The idea of a breakthrough therapy was promoted to speed approvals of medicines that held promise for treating a life-threatening disease and demonstrated substantial improvement over existing drugs. However, a new study finds that while cancer drugs considered to be breakthroughs were approved more quickly, they were not safer, more novel, or more effective than drugs not given this designation.
The study examined 58 new cancer medicines that were approved by the Food and Drug Administration between 2012 and 2017. Of these, 25 — or 43 percent — received breakthrough therapy designation. The median time to a first FDA approval was 5.2 years for drugs that given a breakthrough designation versus 7.1 years for cancer medicines that were not considered to be breakthroughs.
Meanwhile, breakthrough designations did not yield statistically significant differences in median gains in progress-free survival, the response rate of solid tumors to treatment, relying on a novel mechanism of action, or the subsequent rates of death or side effects, according to the study, which was published in the Journal of Clinical Oncology.
“Our study shows that among cancer drugs, the breakthrough label does not necessarily translate to better patient outcomes,” Dr. Aaron Kesselheim, a co-author and Harvard Medical School professor, writes us. “There needs to be enhanced post-approval monitoring of so-called breakthrough therapy drugs to assess whether they ever live up to their original hype, but that’s not part of the pathway.”
The study noted that cancer treatments represented 54 percent of the new drugs with a breakthrough designation and approved by the FDA from the program’s inception in 2012 through December 2017 — or 25 of 46 drugs. By comparison, cancer medications represented 26 percent of all new drugs were approved during that period, or 58 of 221 treatments.
The authors further contended breakthrough designations can create false expectations among doctors and patients, since rigorous evidence may not become available for several years, if at all. As an example, the study cited a 2015 survey in which 86 percent of nearly 600 American adults believed that a hypothetical lung cancer drug described as a breakthrough was more effective than other drugs.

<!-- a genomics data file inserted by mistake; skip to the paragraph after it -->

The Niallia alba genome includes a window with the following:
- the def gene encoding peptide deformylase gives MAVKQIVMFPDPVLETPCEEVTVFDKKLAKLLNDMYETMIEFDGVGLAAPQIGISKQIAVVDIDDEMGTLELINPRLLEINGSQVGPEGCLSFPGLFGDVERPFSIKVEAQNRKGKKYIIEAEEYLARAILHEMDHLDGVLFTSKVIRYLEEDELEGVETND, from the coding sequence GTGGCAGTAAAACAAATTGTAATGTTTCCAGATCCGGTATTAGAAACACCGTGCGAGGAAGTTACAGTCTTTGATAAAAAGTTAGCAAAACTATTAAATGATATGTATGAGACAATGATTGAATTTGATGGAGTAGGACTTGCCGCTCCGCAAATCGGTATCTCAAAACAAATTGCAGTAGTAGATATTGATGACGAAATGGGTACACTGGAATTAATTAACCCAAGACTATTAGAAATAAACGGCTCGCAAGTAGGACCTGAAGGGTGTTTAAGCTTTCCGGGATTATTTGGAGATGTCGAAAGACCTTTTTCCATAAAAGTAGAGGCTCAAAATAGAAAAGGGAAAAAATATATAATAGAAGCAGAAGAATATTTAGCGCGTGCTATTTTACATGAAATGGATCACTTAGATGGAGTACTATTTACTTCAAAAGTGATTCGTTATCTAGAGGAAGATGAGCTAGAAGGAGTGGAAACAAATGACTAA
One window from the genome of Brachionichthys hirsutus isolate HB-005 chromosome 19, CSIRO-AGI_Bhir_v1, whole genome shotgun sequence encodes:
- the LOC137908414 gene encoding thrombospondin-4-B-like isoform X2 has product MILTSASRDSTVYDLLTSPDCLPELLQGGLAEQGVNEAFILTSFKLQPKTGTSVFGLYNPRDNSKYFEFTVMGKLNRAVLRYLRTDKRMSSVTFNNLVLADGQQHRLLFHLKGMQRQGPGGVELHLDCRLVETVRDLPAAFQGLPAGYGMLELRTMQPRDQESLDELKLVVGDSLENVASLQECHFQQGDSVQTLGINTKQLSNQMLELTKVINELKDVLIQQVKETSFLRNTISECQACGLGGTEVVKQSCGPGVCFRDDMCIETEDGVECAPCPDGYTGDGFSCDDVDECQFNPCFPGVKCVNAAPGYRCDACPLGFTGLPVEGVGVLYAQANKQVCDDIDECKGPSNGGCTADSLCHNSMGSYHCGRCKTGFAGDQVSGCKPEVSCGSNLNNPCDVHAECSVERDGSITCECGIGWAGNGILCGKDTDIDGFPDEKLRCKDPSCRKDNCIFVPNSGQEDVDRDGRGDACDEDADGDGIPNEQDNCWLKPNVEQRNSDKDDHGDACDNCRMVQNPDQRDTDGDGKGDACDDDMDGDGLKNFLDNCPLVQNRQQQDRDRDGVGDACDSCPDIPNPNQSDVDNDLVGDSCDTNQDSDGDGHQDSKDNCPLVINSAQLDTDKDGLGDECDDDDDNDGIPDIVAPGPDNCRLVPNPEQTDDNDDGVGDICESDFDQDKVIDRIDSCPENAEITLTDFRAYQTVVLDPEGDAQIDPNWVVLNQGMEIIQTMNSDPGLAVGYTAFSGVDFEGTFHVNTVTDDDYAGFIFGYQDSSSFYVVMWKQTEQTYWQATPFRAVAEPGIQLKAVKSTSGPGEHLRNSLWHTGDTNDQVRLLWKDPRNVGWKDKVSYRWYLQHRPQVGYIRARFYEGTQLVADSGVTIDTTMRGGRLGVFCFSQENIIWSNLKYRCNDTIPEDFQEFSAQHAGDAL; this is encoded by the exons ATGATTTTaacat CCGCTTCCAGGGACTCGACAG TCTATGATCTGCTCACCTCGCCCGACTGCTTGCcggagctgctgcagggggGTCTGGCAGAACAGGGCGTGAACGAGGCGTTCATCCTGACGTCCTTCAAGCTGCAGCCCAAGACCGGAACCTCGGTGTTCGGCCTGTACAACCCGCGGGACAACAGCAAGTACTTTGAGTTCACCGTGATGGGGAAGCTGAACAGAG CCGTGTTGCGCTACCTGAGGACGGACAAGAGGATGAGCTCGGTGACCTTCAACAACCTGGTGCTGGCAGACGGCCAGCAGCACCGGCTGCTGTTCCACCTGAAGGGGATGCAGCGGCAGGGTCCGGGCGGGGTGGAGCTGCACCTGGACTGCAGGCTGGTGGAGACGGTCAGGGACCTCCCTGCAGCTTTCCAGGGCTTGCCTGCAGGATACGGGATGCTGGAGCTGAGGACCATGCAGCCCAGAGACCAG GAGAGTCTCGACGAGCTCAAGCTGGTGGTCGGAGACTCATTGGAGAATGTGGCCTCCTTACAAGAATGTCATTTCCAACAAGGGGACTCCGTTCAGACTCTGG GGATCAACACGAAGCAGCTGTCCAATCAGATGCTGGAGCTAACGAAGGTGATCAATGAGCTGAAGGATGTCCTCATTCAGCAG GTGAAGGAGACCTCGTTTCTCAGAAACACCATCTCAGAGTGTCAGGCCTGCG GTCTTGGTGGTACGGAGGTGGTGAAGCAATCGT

Consequently, the authors argued that such interpretations may further fuel health care costs. As new cancer medications are slapped with ever-rising price tags, they maintain that access to “high quality information” about risks and benefits of treatments should be a priority so patients and physicians can make appropriate decisions about care.
“By labeling new cancer drugs as breakthroughs, when actual benefit is neither large nor supported by robust data, the pathway is creating expectations among seriously ill patients that are unlikely to be fulfilled,” Dr. Jonathan Darrow, a co-author and Harvard Medical School professor, writes us. “The term breakthrough may also be used to justify exceptionally high prices that are out of proportion to actual therapeutic value.”
The conclusions come amid on-again, off-again debate over the validity of breakthrough designations, which was renewed last month, in fact, courtesy of a different paper by Kesselheim and Darrow, among others. In that analysis, they reviewed 31 drugs designated as breakthroughs between 2014 and 2016, but found some medicines may significantly help patients while the benefits of others were unclear.
Both analyses were met with derision by Jeff Allen, who heads Friends of Cancer Research, an advocacy group. In a recent essay, he labeled the previous analysis, which appeared in The New England Journal of Medicine, as “tone deaf.” And he defended breakthrough designations for providing patients with “tremendous benefit” since it was passed into law in 2012.
In response to the latest paper, Allen wrote us that, “if the authors are suggesting that any of the breakthroughs should have been slowed in their development — and patients afflicted by those diseases would have been better off from that two year delay — they are simply misguided.
“It is unclear what the concern is from their paper,” he continued. “These products meet the same standards of safety and efficacy — they just do it faster — and that’s a good thing for people fighting cancer who don’t have other options.”
So what do the authors of the latest study suggest? They conclude by saying that “continued follow-up, rigorous confirmatory studies, and more robust and transparent criteria for breakthrough designation are needed” in order to “distinguish true breakthroughs from those that are breakthroughs in name only.”
We should note that financing for the study was provided by the John and Laura Arnold Foundation, which underwrites an increasing amount of research into prescription drug pricing, pharmaceutical industry behaviors, and regulatory dictums. The foundation also underwrote the recent piece that appeared in the New England Journal of Medicine.